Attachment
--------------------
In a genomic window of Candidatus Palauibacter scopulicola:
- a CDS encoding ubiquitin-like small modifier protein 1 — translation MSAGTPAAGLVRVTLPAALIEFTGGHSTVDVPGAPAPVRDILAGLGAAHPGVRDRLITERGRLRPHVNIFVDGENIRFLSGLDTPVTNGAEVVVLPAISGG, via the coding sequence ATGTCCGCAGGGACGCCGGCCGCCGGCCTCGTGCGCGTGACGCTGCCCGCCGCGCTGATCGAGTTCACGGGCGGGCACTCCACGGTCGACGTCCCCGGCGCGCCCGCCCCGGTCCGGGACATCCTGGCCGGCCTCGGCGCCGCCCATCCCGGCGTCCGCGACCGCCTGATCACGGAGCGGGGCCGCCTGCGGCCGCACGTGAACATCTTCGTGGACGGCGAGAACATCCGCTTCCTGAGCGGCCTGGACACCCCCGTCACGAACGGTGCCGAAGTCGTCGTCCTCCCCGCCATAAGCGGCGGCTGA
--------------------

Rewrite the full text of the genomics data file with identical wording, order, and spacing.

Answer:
In a genomic window of Candidatus Palauibacter scopulicola:
- a CDS encoding ubiquitin-like small modifier protein 1 — translation MSAGTPAAGLVRVTLPAALIEFTGGHSTVDVPGAPAPVRDILAGLGAAHPGVRDRLITERGRLRPHVNIFVDGENIRFLSGLDTPVTNGAEVVVLPAISGG, via the coding sequence ATGTCCGCAGGGACGCCGGCCGCCGGCCTCGTGCGCGTGACGCTGCCCGCCGCGCTGATCGAGTTCACGGGCGGGCACTCCACGGTCGACGTCCCCGGCGCGCCCGCCCCGGTCCGGGACATCCTGGCCGGCCTCGGCGCCGCCCATCCCGGCGTCCGCGACCGCCTGATCACGGAGCGGGGCCGCCTGCGGCCGCACGTGAACATCTTCGTGGACGGCGAGAACATCCGCTTCCTGAGCGGCCTGGACACCCCCGTCACGAACGGTGCCGAAGTCGTCGTCCTCCCCGCCATAAGCGGCGGCTGA